>74 norabelle414: My mom and I enjoyed the Miss Fisher series. I gather the books are fun reads, too. I read a comment online that described the TV show as 'wardrobe porn.' The costumes definitely were my favorite part.

Congrats on the Emily Wilson autograph!

Sep 8, 9:49pm Top

>78 libraryperilous: I'm glad it wasn't just me! I thought it would be like Schitt's Creek, which I really love, but nothing much happens in the book except extensive flashbacks of people being terrible. I did enjoy the ending but it wasn't worth the journey to get there.

I've read a couple of the Miss Fisher books and I did enjoy them. Definitely recommended if you like cozy mystery books.

Sep 10, 2:16pm Top

>79 norabelle414: Schitt's Creek looks like tons of fun, judging by the .gif usage it gets on Twitter.

I'm intrigued by the Fisher series especially because I gather it's rather different on the romance front. I'll check out the first couple of books. Thanks for the rec!

Edited: Sep 12, 9:10am Top

I was having weird trouble with Talk last night. Anytime I tried to post the message below, it would say "duplicate post", and also wouldn't let me post any message that was more than a couple words long. Odd.

Edited: Sep 16, 1:51pm Top

Due to Murphy's Law of Library Holds, I have to rearrange my reading schedule:

Loki: Where Mischief Lies (library)
The Assassination of Brangwain Spurge
Captain Marvel, Vol 1: Higher, Further, Faster, More
Captain Marvel: Liberation Run (library)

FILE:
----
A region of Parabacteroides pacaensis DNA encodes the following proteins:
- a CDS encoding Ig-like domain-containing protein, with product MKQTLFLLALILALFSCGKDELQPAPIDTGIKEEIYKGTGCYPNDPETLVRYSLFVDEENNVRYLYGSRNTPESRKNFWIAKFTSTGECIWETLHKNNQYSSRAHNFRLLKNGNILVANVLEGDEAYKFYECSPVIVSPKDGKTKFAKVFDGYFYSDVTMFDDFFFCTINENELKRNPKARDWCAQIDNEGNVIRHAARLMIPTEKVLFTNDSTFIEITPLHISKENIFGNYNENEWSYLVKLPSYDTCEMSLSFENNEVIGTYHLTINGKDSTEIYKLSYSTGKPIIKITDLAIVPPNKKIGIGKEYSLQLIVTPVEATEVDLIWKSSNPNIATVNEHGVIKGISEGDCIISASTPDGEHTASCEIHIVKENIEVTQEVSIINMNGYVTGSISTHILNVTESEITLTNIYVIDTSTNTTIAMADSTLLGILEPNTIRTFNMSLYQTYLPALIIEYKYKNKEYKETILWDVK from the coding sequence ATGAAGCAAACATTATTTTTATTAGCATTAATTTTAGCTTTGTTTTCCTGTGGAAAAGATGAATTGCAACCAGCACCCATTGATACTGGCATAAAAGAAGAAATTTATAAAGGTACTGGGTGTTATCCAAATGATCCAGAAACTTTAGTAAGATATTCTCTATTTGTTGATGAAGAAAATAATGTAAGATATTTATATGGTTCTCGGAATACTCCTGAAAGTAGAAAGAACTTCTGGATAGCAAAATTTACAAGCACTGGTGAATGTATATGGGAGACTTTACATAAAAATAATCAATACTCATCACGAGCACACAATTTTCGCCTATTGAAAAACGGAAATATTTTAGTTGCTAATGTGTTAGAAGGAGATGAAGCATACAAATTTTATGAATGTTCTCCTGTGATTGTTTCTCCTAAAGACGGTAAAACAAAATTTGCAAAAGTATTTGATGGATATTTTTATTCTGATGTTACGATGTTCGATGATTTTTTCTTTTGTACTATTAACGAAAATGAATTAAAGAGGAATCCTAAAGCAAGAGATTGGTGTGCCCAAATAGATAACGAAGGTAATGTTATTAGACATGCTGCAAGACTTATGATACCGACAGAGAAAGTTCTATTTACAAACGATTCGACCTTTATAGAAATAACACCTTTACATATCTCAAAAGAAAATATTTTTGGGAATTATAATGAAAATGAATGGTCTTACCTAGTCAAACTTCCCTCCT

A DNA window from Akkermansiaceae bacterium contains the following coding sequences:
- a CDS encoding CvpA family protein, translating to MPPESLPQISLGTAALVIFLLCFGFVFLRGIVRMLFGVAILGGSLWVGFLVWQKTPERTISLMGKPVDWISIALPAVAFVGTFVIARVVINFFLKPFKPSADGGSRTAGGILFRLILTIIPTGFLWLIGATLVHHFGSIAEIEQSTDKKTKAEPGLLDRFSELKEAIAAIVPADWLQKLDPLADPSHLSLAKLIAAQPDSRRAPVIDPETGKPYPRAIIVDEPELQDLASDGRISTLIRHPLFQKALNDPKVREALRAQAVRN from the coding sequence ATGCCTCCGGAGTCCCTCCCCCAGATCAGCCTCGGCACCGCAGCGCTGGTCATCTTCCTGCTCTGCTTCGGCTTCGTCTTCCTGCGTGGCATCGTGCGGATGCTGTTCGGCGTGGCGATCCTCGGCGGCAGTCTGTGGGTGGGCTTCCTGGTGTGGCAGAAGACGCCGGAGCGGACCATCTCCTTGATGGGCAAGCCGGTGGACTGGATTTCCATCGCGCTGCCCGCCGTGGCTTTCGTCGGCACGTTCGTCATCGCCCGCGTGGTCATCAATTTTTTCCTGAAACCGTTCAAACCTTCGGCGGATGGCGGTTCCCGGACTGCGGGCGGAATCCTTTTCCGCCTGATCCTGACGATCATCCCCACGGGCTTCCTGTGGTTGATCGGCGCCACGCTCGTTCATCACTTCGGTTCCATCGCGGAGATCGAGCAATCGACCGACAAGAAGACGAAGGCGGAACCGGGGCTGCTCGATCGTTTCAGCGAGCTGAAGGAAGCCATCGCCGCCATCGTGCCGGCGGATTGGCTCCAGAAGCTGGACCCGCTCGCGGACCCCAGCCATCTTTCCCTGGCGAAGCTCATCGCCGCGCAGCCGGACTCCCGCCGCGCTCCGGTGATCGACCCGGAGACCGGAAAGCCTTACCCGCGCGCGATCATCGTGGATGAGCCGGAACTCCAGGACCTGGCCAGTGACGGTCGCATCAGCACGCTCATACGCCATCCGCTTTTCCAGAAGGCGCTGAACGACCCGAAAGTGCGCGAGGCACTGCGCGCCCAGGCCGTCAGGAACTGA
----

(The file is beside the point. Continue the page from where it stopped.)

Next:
Patsy Walker, A.K.A. Hellcat! Vol 3: Careless Whiskers (library)
The Truth About Animals
Down Among the Sticks and Bones (library)

I am dog-sitting for my brother this weekend, and next weekend I'm traveling to Wisconsin to attend a family wedding, so I should get some solid reading time.

I also received an LTER book today: Almost Human: The Story of Julius, the Chimpanzee Caught Between Two Worlds.

Sep 12, 9:19am Top

>81 norabelle414: I had the same issue last night, and even tried to reply to your post asking if anyone else was having trouble. I was hoping they'd show up today but apparently not.

Sep 12, 9:27am Top

>83 bell7: They must be in the ether somewhere, because I still got the "duplicate message" notice when I tried to post >82 norabelle414: this morning.

Sep 12, 9:31am Top

>84 norabelle414: Oh weird. I had replied to someone on my own thread and tried to reply to yours, kept refreshing Talk and then gave up *shrug*. I was afraid of losing a longer message if I were to try to write up a review or anything.

Hope you have a good weekend dogsitting!

Sep 13, 11:58pm Top

15. The Wangs vs. The World by Jade Chang